Peter Obi, the presidential candidate of the Labour Party has urged the government and Nigerians to stop using foreign currencies like the US dollars for local transactions.
He disclosed this in a recently posted tweet, where he stated that Nigeria’s confidence in the national currency needed to be restored.
This comes on the heels of a massive depreciation in Nigeria’s local currency. The Naira has nosedived to a record low of N720/$ creating an astounding gap between the official rate and the black market rate.
The Presidential candidate for the Labour Party stated that economic hardship and fiscal pressures have led to the plunge of the Naira. He said, “Distortions in the economy and fiscal policies have triggered instability of the Naira, The plummeting exchange rate is worrisome.”
He added that Nigeria should stop using foreign currency to pay for domestic activities and contracts. He said, “The Fiscal Managers should come up with a policy line or modality for arresting the value drift and restoring confidence in the National currency. Also, denominating domestic transactions and contracts in foreign currency should be stopped forthwith.”
- It is important to note that the greatest naira depreciation in history is being fueled by the CBN’s money supply growth rate. This is because the rate of inflation in an economy is one of the quantitative factors which impacts a currency’s exchange rates.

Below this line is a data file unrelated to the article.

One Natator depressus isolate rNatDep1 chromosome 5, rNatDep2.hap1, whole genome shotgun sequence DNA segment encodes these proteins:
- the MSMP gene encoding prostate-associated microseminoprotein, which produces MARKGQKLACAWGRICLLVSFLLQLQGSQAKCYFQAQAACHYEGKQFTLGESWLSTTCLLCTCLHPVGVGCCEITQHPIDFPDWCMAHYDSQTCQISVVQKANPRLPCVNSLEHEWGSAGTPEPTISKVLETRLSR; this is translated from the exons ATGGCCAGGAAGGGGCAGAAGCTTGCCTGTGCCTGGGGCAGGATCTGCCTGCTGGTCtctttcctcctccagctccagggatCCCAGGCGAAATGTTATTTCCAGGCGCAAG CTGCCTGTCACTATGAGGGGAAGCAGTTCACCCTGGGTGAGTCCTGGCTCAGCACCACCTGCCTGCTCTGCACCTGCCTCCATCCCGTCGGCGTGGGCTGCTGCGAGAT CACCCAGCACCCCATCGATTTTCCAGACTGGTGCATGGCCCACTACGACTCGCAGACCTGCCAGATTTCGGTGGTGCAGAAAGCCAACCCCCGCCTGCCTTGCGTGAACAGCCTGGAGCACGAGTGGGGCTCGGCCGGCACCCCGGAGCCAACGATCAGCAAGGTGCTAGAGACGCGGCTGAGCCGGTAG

- In particular, if your economy’s inflation rate is low, you should anticipate drawing more foreign investment than comparable nations with greater inflation rates. On the other hand, if an economy has a high rate of inflation, the impact on the currency is like a double-edged sword.
- The amount of money supply in the Nigerian economy is at its highest level on record at about N48.8 trillion while currency in circulation is above N3 trillion for 8 straight months. Demand deposits, which are money held by banks on behalf of the customers are also at an all-time high of N17 trillion.
- Nigeria’s inflation rate climbed to its highest level in half a decade, and the fifth consecutive monthly rise. inflation rate in the month of June 2022, surged further to 18.6% compared to 17.71% recorded in the previous month. The last time the inflation rate in Nigeria touched the 18.6% ceiling was January 2017, when it stood at 18.72%.
- Nigeria’s foreign reserve continued on its downturn with a 0.07% decline to stand at $39.25 billion on Wednesday, 27th July 2022 compared to $39.27 recorded the previous day. Notably, the external reserve has dipped by $196.71 million in one week, following the recent volatility in the exchange rate markets.